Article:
Tuesday, February 7, 2017

Read - The Iron Trial (Magisterium, Book One)

The Iron Trial (Magisterium, Book One)
by Holly Black and Cassandra Clare
295 pages

'Most kids would do anything to pass the Iron Trial.

Not Callum Hunt. He wants to fail.

All his life, Call has been warned by his father to stay away from magic. If he succeeds at the Iron Trial and is admitted into the Magisterium, he is sure it can only mean bad things for him.

So he tries his best to do his worst -- and fails at failing.

Now the Magisterium awaits him. It's a place that's both sensational and sinister, with dark ties to his past and a twisty path to his future.

The Iron Trial is just the beginning, for the biggest test is still to come . . .

From the remarkable imaginations of bestselling authors Holly Black and Cassandra Clare comes a heart-stopping, mind-blowing, pulse-pounding plunge into the magical unknown.


 I've had this book on my Amazon wish list for a while but I'd heard such grumblings about it being a total Harry Potter ripoff that it never really became a top priority for me.  I was quite surprised when I got this (and the second book) for Christmas!  And now I've finished reading it and can easily say that I really enjoyed it!

Of course people are going to compare it to Harry Potter.  I think any book with a school of magic and a trio of kids is going to be slammed with comparisons.  This sort of leaned more towards the Percy Jackson books to me though.  I'm not familiar with author Holly Black (at least not that I can remember offhand) but Cassandra Clare wrote the Mortal Instruments series and all the companion series to that, and I have enjoyed those.  One thing I noticed right away, and found a little refreshing, is that main character Callum is not this immediately likeable type of character.  At least he wasn't to me.  He comes across as kind of dumb and tends to say awkward things, like someone who speaks all of their thoughts.  He's sort of bumbling and, well, I just didn't really like him early on.

In this series, kids go to a testing day to see if they even show enough magic ability to continue.  At the end of the day, the Masters (teachers) pick their apprentices out of the kids who have made it through.  A Master can pick up to five kids.  Master Rufus, who is one of the greatest, picks Callum and two others.  It's a surprise to everyone that Callum is picked because although he did show that he has magic ability it was sloppy, uncontrolled, and just a big mess.  Callum's father is horrified to learn his son has actually been picked.  He's been anti-magic and totally against the Magisterium since his wife (Callum's mother) was killed in the mage war.  He absolutely did not want Callum to follow in his footsteps and attend that school, and he'd been working with Callum on how to *not* get selected.  Callum made it though, and off to school he goes.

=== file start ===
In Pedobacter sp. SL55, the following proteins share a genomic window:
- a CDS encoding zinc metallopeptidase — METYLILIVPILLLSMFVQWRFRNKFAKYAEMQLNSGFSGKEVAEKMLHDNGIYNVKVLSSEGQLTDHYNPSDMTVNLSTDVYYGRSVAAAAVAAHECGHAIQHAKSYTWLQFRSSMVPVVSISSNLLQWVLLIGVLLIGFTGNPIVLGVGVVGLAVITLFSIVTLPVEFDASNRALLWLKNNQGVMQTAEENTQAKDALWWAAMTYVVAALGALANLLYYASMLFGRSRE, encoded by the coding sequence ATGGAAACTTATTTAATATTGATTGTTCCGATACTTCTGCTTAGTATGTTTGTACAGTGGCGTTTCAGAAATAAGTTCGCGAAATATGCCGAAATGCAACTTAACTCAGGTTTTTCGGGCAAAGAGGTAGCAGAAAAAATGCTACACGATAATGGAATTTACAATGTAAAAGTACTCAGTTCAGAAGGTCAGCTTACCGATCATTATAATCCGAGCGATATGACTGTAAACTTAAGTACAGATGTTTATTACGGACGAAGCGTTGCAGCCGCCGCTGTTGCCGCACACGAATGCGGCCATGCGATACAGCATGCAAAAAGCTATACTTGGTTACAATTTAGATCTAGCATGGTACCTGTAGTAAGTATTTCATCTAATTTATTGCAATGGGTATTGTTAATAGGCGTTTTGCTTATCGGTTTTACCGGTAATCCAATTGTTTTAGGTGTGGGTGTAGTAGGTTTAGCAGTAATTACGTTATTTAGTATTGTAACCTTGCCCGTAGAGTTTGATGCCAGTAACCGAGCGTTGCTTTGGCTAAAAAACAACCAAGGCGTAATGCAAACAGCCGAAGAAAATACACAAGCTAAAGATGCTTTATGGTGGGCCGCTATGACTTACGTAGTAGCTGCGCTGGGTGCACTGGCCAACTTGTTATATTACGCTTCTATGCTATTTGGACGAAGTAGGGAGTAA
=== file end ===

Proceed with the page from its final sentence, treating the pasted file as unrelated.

The two other kids in Master Rufus's group of course become Callum's best friends.  They have mishaps and adventures.  There is the obligatory snotty kid in another group, one who hates Callum for being chosen by the great Master Rufus.  They eventually find out that one of the others in Callum's group possesses a rare and special kind of magic.  He is sort of The Chosen One, the one the mage world has been waiting for because it's only this kind of magic than can defeat The Enemy of Death, the powerful villain of this series.

Mystery surrounds Callum though.  Why would his mother leave a dying message scratched into the wall that said 'Kill the child!'?  What did his father mean in his heated exchange with Master Rufus on testing day before he was dragged out of the room by security?  When his father threw his mother's dagger at him while being dragged out, was it thrown AT him or TO him?  Why is his father so distant now that Callum is attending the Magisterium?  What did his father mean when he told Callum "You don't know what you are."  And why was his father trying to contact Master Rufus, pleading with him to bind Callum's magic?  A lot of the questions seem to have obvious answers, and when they are finally answered your first thought might be that it's an incredibly cheesy and stupid twist.  That's what I thought at first.  I was absolutely like "Nooooooo!  Whyyyyyyyy!"  but then as I kept reading it showed me how complex this situation really is.  The ripple effects are far reaching, and this book has gotten me thinking and pondering and having fun with it like I haven't in a long time.  There is cleverness in this storytelling.  There are things you think are obvious clues that turn out to be nothing (yet) and there are fairly obvious clues that lead you to the answers but there are always moments of 'But wait . . . ' as you think you're piecing the mystery together.

I'm very happy to have finally given this series a chance, and have already dived into the second book.  I like that these are shorter books, with this first one just under 300 pages.  It's a middle-grade series, so things don't get too bogged down or complicated.  I really enjoy middle-grade books for that reason.  Sometimes you just need a quick and easy story to give your mind a break, or to get it going again.

If you like the Harry Potter or Percy Jackson books, I think you'll like this one too.


  1. Ok. You sold me on this series. At first I was leery since I did not care for the Bane Chronicles she co-authored with another person but if you say this one is good then I will try it out.

    1. I hope you like it! I always get anxious when I hype something up and others end up thinking 'Meh.' LOL